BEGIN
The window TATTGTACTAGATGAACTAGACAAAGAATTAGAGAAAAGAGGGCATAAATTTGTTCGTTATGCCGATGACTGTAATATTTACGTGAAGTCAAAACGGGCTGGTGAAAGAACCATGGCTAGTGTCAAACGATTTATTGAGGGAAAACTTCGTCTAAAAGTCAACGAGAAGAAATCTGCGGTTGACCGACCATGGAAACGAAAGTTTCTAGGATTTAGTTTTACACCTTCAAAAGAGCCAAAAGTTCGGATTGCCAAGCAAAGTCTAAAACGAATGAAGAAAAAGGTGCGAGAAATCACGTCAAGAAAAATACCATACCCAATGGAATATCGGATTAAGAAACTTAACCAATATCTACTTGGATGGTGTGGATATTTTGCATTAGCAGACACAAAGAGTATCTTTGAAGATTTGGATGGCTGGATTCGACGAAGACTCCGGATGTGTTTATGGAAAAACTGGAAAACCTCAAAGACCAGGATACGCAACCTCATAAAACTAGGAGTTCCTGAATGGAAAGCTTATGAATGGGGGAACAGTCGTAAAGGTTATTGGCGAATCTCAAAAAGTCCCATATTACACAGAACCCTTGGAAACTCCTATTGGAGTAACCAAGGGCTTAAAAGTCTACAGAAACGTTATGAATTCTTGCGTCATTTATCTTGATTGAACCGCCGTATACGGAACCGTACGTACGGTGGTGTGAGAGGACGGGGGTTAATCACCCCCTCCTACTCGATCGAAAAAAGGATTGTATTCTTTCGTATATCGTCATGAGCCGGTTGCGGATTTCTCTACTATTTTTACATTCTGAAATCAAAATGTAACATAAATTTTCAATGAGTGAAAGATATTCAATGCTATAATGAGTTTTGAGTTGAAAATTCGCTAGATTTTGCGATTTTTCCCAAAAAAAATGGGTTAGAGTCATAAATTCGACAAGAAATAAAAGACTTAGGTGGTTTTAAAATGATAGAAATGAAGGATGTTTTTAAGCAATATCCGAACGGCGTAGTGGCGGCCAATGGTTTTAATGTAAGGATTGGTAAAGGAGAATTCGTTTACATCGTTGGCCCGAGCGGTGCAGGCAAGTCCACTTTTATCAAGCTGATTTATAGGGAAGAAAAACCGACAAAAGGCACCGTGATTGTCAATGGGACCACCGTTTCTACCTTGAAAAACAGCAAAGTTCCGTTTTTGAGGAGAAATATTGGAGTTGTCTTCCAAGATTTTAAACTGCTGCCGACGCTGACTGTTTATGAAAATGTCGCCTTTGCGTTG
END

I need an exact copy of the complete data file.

The window TATTGTACTAGATGAACTAGACAAAGAATTAGAGAAAAGAGGGCATAAATTTGTTCGTTATGCCGATGACTGTAATATTTACGTGAAGTCAAAACGGGCTGGTGAAAGAACCATGGCTAGTGTCAAACGATTTATTGAGGGAAAACTTCGTCTAAAAGTCAACGAGAAGAAATCTGCGGTTGACCGACCATGGAAACGAAAGTTTCTAGGATTTAGTTTTACACCTTCAAAAGAGCCAAAAGTTCGGATTGCCAAGCAAAGTCTAAAACGAATGAAGAAAAAGGTGCGAGAAATCACGTCAAGAAAAATACCATACCCAATGGAATATCGGATTAAGAAACTTAACCAATATCTACTTGGATGGTGTGGATATTTTGCATTAGCAGACACAAAGAGTATCTTTGAAGATTTGGATGGCTGGATTCGACGAAGACTCCGGATGTGTTTATGGAAAAACTGGAAAACCTCAAAGACCAGGATACGCAACCTCATAAAACTAGGAGTTCCTGAATGGAAAGCTTATGAATGGGGGAACAGTCGTAAAGGTTATTGGCGAATCTCAAAAAGTCCCATATTACACAGAACCCTTGGAAACTCCTATTGGAGTAACCAAGGGCTTAAAAGTCTACAGAAACGTTATGAATTCTTGCGTCATTTATCTTGATTGAACCGCCGTATACGGAACCGTACGTACGGTGGTGTGAGAGGACGGGGGTTAATCACCCCCTCCTACTCGATCGAAAAAAGGATTGTATTCTTTCGTATATCGTCATGAGCCGGTTGCGGATTTCTCTACTATTTTTACATTCTGAAATCAAAATGTAACATAAATTTTCAATGAGTGAAAGATATTCAATGCTATAATGAGTTTTGAGTTGAAAATTCGCTAGATTTTGCGATTTTTCCCAAAAAAAATGGGTTAGAGTCATAAATTCGACAAGAAATAAAAGACTTAGGTGGTTTTAAAATGATAGAAATGAAGGATGTTTTTAAGCAATATCCGAACGGCGTAGTGGCGGCCAATGGTTTTAATGTAAGGATTGGTAAAGGAGAATTCGTTTACATCGTTGGCCCGAGCGGTGCAGGCAAGTCCACTTTTATCAAGCTGATTTATAGGGAAGAAAAACCGACAAAAGGCACCGTGATTGTCAATGGGACCACCGTTTCTACCTTGAAAAACAGCAAAGTTCCGTTTTTGAGGAGAAATATTGGAGTTGTCTTCCAAGATTTTAAACTGCTGCCGACGCTGACTGTTTATGAAAATGTCGCCTTTGCGTTG